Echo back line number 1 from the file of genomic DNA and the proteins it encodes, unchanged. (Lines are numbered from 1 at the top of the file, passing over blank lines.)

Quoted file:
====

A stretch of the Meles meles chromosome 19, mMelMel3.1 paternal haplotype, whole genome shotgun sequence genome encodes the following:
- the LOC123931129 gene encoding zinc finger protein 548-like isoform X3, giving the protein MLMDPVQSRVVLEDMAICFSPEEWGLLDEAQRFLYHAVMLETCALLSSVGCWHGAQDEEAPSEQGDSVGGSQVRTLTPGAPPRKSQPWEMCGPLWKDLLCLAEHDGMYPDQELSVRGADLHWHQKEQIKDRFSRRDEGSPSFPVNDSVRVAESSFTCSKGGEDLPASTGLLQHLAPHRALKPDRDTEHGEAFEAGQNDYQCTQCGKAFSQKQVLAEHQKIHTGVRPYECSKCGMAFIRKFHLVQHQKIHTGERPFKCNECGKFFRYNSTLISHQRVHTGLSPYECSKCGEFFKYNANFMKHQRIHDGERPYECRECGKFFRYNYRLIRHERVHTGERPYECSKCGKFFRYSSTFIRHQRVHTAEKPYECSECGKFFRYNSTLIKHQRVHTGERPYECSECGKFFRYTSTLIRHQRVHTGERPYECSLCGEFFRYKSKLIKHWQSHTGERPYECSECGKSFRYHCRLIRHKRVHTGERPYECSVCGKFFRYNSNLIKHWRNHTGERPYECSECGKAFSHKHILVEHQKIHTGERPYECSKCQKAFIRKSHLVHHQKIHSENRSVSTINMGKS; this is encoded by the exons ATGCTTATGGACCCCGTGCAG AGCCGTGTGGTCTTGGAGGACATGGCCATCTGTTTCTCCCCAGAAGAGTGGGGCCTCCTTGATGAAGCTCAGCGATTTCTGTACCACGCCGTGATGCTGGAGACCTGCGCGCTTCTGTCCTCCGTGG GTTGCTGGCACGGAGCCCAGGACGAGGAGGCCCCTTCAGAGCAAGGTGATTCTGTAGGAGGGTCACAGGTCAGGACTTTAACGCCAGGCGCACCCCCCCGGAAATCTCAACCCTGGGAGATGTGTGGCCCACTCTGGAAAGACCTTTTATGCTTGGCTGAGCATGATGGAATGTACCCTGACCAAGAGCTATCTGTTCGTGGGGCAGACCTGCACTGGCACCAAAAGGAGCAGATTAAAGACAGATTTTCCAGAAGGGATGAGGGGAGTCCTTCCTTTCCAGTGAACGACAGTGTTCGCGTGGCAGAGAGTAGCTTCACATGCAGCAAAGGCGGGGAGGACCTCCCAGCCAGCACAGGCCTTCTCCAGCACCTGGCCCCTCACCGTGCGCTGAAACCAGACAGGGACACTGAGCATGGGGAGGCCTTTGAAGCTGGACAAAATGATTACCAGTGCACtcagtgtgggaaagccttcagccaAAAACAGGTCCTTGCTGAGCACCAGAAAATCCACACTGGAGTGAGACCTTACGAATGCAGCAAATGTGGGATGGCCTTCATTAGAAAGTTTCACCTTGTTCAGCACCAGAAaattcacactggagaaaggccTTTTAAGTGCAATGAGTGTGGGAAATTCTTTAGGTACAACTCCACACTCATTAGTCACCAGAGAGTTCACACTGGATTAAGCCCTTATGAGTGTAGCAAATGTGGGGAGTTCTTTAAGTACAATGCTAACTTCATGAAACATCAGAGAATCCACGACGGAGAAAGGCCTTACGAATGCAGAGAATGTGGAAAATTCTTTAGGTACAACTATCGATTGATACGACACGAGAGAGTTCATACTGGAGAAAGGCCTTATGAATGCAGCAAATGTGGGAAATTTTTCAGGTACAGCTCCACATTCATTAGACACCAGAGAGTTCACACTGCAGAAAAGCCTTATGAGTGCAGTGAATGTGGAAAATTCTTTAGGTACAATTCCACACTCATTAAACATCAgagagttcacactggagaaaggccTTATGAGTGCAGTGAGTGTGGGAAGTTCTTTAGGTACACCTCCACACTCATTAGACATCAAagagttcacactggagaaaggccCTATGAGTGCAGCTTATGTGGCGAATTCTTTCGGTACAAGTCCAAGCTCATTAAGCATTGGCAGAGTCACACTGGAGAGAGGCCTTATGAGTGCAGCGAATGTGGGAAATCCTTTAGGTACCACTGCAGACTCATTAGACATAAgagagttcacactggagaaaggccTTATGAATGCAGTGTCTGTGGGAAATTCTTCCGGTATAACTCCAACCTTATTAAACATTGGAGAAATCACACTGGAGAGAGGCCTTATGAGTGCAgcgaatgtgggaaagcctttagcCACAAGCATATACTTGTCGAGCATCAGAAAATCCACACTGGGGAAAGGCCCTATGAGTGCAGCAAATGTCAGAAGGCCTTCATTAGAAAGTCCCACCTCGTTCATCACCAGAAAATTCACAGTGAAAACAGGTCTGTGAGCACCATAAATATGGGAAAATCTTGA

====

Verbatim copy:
A stretch of the Meles meles chromosome 19, mMelMel3.1 paternal haplotype, whole genome shotgun sequence genome encodes the following: